Some say that those in the military signed up for their lifestyle. They signed up to serve their country and give their lives if necessary to protect our freedom. But even though they’ve committed to serve, hardships accompany that service. Families are often separated. Children may be born while a father is away. Finances can be challenging when families live in separate locations. Moves can be frequent and unexpected. Communication may be sporadic. Deployments can come up unexpectedly. Pre-deployment training and preparation are stressful. And loneliness is sometimes overwhelming. Add fear to the equation when the service member is deployed to a war-torn area. In addition, a military career includes a certain amount of peril on a daily basis.

I was a military wife for twenty-one years. Those serving in the military are among the most dedicated, patriotic people I’ve ever known.

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Thanks, Mom! I Love You…

Sunday, May 13th, 2012

closeup of thorny green cactus heartThanks, Mom, for so much more than I can ever come close to properly expressing.

I’m so blessed that my mom is still here, but I know this Mother’s Day brings different thoughts and feelings for those whose moms have died. If your mom is no longer here, I hope you’ll take this time to focus on precious memories of her and joyful times you shared, even though you miss her terribly. Remember the blessing of who your mom was (and is)—that you can hold close forever! If she’s still here, then let her know just how precious she is to you.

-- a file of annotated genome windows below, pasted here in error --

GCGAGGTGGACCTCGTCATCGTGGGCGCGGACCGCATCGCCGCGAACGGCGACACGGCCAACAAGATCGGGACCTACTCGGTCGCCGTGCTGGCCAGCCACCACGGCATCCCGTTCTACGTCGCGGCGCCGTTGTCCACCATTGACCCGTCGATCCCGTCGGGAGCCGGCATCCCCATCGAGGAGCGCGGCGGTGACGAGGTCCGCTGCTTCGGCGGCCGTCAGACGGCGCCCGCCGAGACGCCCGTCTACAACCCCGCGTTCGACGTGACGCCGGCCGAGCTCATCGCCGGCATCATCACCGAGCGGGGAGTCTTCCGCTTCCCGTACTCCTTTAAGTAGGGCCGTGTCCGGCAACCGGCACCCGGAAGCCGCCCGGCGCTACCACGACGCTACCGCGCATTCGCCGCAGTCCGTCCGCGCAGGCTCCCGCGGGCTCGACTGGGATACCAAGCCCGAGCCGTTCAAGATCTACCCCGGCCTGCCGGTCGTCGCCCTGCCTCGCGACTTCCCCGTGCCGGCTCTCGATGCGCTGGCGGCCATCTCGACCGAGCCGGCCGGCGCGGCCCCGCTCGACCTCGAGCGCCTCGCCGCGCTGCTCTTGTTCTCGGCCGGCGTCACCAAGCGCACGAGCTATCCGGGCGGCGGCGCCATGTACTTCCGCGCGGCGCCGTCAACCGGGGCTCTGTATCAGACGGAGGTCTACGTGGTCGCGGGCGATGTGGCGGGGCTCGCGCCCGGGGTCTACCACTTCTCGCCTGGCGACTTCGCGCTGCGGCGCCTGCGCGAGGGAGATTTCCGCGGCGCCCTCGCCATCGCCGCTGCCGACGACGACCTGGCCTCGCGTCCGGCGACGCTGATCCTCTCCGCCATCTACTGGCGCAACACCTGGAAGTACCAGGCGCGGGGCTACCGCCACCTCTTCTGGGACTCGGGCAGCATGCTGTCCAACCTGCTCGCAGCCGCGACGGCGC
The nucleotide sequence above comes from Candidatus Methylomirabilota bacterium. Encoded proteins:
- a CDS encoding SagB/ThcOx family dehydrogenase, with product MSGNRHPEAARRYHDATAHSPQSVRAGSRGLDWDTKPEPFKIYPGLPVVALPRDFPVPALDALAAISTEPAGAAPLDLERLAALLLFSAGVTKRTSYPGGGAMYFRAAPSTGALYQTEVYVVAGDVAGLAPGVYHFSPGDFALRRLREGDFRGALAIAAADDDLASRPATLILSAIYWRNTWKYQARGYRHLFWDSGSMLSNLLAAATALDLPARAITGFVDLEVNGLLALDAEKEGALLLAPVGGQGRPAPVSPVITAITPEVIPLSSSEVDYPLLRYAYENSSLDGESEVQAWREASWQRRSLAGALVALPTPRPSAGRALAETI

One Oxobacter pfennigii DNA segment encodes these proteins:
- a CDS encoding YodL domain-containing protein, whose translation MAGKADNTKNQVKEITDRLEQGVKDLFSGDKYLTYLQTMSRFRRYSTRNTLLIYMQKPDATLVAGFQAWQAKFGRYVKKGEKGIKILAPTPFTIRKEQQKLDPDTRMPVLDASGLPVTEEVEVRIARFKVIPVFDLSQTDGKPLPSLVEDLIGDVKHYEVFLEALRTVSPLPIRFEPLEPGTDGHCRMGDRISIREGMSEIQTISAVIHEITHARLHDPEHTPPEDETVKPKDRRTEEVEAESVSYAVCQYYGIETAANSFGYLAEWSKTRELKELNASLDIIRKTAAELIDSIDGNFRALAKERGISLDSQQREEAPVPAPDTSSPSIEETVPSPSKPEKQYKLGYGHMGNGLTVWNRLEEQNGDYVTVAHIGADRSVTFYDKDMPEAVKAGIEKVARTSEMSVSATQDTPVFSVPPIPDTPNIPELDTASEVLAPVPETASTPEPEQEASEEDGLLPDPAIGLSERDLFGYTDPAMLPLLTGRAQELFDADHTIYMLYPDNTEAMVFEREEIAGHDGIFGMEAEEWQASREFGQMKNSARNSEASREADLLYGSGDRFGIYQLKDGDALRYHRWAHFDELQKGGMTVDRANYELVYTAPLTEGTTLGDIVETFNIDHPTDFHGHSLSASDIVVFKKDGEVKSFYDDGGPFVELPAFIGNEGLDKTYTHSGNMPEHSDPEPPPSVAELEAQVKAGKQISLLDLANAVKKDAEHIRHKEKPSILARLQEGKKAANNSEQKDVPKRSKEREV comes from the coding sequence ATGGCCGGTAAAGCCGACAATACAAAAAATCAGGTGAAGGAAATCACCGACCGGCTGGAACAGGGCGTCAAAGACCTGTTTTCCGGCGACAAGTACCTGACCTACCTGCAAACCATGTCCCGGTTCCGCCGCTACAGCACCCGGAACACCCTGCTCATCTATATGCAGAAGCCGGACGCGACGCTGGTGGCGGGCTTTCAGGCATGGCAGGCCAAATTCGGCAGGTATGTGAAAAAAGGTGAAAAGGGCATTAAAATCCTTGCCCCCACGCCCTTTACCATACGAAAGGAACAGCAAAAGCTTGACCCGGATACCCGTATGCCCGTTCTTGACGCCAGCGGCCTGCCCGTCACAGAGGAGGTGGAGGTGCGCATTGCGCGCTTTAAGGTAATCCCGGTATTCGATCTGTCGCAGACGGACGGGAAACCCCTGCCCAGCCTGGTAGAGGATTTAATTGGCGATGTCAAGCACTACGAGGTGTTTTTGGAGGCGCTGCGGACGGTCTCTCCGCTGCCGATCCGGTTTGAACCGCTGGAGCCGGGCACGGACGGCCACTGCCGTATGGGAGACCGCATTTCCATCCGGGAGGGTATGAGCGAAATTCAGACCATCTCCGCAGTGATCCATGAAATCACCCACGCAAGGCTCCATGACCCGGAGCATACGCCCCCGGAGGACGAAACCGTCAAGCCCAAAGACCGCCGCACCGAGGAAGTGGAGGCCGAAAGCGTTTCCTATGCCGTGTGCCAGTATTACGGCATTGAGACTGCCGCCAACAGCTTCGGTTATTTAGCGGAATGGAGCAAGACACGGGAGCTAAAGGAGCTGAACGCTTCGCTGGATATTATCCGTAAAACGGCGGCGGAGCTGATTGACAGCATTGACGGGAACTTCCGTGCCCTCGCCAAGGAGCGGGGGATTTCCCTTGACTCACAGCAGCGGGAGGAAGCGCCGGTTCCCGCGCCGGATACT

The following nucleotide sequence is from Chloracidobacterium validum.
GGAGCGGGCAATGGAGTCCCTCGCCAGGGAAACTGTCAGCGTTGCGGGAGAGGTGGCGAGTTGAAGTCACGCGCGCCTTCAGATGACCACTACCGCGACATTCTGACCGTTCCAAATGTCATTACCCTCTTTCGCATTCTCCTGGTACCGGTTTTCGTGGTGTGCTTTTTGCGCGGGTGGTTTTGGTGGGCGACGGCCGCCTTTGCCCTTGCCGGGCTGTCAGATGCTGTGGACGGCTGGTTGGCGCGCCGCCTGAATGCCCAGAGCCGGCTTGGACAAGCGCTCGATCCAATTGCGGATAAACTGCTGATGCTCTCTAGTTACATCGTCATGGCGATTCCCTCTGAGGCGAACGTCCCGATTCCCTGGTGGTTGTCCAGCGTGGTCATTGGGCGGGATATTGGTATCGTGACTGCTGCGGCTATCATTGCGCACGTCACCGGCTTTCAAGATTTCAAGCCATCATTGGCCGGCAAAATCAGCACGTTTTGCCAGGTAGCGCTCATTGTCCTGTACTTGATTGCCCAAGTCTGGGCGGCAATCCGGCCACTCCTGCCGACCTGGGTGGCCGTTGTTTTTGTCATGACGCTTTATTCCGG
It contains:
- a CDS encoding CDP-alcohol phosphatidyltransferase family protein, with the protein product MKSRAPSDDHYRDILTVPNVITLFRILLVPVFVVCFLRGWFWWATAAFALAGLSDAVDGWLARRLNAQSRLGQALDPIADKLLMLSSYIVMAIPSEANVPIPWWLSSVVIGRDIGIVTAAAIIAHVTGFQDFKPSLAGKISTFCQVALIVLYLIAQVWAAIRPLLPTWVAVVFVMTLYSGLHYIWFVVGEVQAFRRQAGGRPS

Perhaps some of you didn’t have the kind of relationship with your mom that you longed for.

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When You’re Feeling Gloomy, Encouragement Is a Lifeline!

Saturday, April 28th, 2012

bright_yellow_tulip_green_leavesHow many of you have had to fight against discouragement? Every single one of us has been there—right? Whether you’re facing disappointment, despair, or another difficult condition or situation, unfortunately the following quote is true, and going through the ‘what is’ can be a challenge:

“In order to get from what was to what will be, you must go through what is.”
—Anonymous

Hopelessness seems to show up at the worst times—when things keep going wrong, when plans or dreams aren’t working out the way you hoped, when you’re being bombarded on all sides by challenges, and sometimes when you’re just plain tired!